If such figures are genuinely reflective of the state of faith here, then there are some gaps and failings in discipleship. A relationship with Christ is only real and resilient if it is relevant all the time. 

As millennial and Gen Z believers, we need to honestly assess if our faith is something more than just showing up for services and cell groups. 


When asked what was missing from church, the top factor chosen by both Resilient Disciples (RD) and Habitual Churchgoers (HC) was “opportunities to fight injustice and oppression”, followed by “opportunities to connect with older generations” and regularly meeting with a mentor.

This perhaps reflects just how much this generation wants to feel connected – both to global causes and people within the local church. 

Singaporean respondents were also polled by Barna on what fears they had about the future.

  • Global climate change (47%)
  • Corruption (40%)
  • Pollution (34%)
  • Natural disasters (32%)
  • Wealth inequality (32%)

These may be the very problems that young adults in Singapore want to solve. The internet and social media are right at millennials’ fingertips, and it accounts strongly for this generation’s desire for social justice and the impulse to stay woke

However, statistics suggest that the Church still has a ways to go with regard to equipping and empowering young adults to effect social justice in the land.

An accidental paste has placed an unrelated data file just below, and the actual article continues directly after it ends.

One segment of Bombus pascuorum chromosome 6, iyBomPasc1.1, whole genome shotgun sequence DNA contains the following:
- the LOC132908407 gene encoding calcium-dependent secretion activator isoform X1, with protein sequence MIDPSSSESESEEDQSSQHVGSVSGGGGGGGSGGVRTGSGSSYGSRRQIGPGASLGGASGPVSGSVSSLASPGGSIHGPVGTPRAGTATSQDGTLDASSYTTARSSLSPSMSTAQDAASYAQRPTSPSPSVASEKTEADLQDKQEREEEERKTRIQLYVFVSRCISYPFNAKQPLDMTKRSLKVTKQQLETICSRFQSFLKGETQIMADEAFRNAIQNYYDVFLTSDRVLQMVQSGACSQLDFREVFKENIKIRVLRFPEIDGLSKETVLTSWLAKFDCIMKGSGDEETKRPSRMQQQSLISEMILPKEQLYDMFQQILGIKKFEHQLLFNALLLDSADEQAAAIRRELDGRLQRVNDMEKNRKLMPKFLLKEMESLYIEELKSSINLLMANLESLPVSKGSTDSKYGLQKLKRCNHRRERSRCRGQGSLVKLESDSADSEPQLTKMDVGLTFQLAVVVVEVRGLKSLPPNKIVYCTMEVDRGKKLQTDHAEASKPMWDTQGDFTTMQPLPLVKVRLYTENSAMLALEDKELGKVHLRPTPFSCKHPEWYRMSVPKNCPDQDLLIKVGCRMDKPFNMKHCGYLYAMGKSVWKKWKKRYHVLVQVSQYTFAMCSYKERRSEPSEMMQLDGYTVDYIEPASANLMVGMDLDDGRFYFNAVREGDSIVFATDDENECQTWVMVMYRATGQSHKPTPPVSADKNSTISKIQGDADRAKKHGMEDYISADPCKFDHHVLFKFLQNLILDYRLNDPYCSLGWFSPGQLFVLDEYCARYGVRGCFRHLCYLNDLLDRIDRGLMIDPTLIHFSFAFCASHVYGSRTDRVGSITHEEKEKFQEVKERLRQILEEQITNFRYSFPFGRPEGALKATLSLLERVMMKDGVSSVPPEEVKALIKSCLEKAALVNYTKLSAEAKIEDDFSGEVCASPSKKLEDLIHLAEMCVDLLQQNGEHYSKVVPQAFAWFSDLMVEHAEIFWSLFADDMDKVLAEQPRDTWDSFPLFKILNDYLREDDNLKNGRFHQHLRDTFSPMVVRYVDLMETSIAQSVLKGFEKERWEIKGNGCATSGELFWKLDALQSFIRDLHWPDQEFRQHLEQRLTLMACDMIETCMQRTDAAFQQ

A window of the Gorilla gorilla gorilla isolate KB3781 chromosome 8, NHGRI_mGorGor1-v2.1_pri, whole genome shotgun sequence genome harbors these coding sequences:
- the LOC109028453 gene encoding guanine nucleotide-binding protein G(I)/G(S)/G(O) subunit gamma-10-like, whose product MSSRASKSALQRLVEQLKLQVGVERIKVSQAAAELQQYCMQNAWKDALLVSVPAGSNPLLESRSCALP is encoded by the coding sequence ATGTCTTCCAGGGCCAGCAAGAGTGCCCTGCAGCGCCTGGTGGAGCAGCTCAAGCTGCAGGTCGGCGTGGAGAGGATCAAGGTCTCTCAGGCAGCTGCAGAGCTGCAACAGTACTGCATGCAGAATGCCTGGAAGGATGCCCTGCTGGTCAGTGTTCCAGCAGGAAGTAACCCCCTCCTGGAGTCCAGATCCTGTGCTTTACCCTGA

Only 27% of Resilient Disciples and 25% of Habitual Churchgoers affirmed that “my church has helped me better understand social justice”. For both groups, less than half also agreed that the Church has helped them to better understand the “needs of the poor” and the “needs of marginalised people”.

These figures would suggest there is a disconnect between this generation’s social justice impulse and faith in action.

One solution to this may be more churches working towards becoming laboratories and launchpads for the young to impact communities.

In driving such efforts the Church must keep a close eye on growing its leaders and the culture of leadership. Consider that a third (33%) of Singaporean respondents to Barna’s study have never thought of themselves as leaders.

But what safer place would there be for young people to hone themselves as God’s servant leaders? “The Church is the best laboratory for success. It is where they can fail with grace and succeed in love,” affirmed Copeland.

Millennials and Gen Z need mentoring within the Church if they are to succeed and effect righteous change in the land without missing or diluting God’s Great Commission and commandments. To that end, the Church can offer community and connection as it demonstrates faith in action.

As we think on the numbers and figures, let us look to God for a dream. That countless young people would come into our churches and be set alight with the Gospel, making a Kingdom difference everywhere they go.

  1. What fears do you have about your future?
  2. If you are a Christian, which of the four categories do you most identify with? Why?
  3. How can you grow in resilient faith?